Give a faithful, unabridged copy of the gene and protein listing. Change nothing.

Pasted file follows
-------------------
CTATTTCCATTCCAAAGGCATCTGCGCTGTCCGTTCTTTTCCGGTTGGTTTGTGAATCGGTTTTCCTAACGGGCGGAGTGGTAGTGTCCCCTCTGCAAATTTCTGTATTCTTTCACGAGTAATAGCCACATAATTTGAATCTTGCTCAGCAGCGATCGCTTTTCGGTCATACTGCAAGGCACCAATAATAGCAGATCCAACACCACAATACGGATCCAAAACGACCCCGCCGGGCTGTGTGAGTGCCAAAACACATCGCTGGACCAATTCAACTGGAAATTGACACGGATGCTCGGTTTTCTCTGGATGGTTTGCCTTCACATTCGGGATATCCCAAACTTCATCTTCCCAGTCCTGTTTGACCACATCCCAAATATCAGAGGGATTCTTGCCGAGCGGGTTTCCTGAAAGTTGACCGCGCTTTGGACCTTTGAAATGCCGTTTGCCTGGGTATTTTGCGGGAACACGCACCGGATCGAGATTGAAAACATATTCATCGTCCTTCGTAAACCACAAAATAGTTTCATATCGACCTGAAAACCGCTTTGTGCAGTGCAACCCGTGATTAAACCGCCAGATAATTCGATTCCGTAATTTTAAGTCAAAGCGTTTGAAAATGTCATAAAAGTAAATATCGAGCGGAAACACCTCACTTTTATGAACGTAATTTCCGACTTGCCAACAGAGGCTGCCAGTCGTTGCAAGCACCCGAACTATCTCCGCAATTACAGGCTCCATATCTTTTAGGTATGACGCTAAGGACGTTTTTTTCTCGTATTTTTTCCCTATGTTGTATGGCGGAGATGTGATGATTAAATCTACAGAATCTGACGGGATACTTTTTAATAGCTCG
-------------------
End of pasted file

CTATTTCCATTCCAAAGGCATCTGCGCTGTCCGTTCTTTTCCGGTTGGTTTGTGAATCGGTTTTCCTAACGGGCGGAGTGGTAGTGTCCCCTCTGCAAATTTCTGTATTCTTTCACGAGTAATAGCCACATAATTTGAATCTTGCTCAGCAGCGATCGCTTTTCGGTCATACTGCAAGGCACCAATAATAGCAGATCCAACACCACAATACGGATCCAAAACGACCCCGCCGGGCTGTGTGAGTGCCAAAACACATCGCTGGACCAATTCAACTGGAAATTGACACGGATGCTCGGTTTTCTCTGGATGGTTTGCCTTCACATTCGGGATATCCCAAACTTCATCTTCCCAGTCCTGTTTGACCACATCCCAAATATCAGAGGGATTCTTGCCGAGCGGGTTTCCTGAAAGTTGACCGCGCTTTGGACCTTTGAAATGCCGTTTGCCTGGGTATTTTGCGGGAACACGCACCGGATCGAGATTGAAAACATATTCATCGTCCTTCGTAAACCACAAAATAGTTTCATATCGACCTGAAAACCGCTTTGTGCAGTGCAACCCGTGATTAAACCGCCAGATAATTCGATTCCGTAATTTTAAGTCAAAGCGTTTGAAAATGTCATAAAAGTAAATATCGAGCGGAAACACCTCACTTTTATGAACGTAATTTCCGACTTGCCAACAGAGGCTGCCAGTCGTTGCAAGCACCCGAACTATCTCCGCAATTACAGGCTCCATATCTTTTAGGTATGACGCTAAGGACGTTTTTTTCTCGTATTTTTTCCCTATGTTGTATGGCGGAGATGTGATGATTAAATCTACAGAATCTGACGGGATACTTTTTAATAGCTCG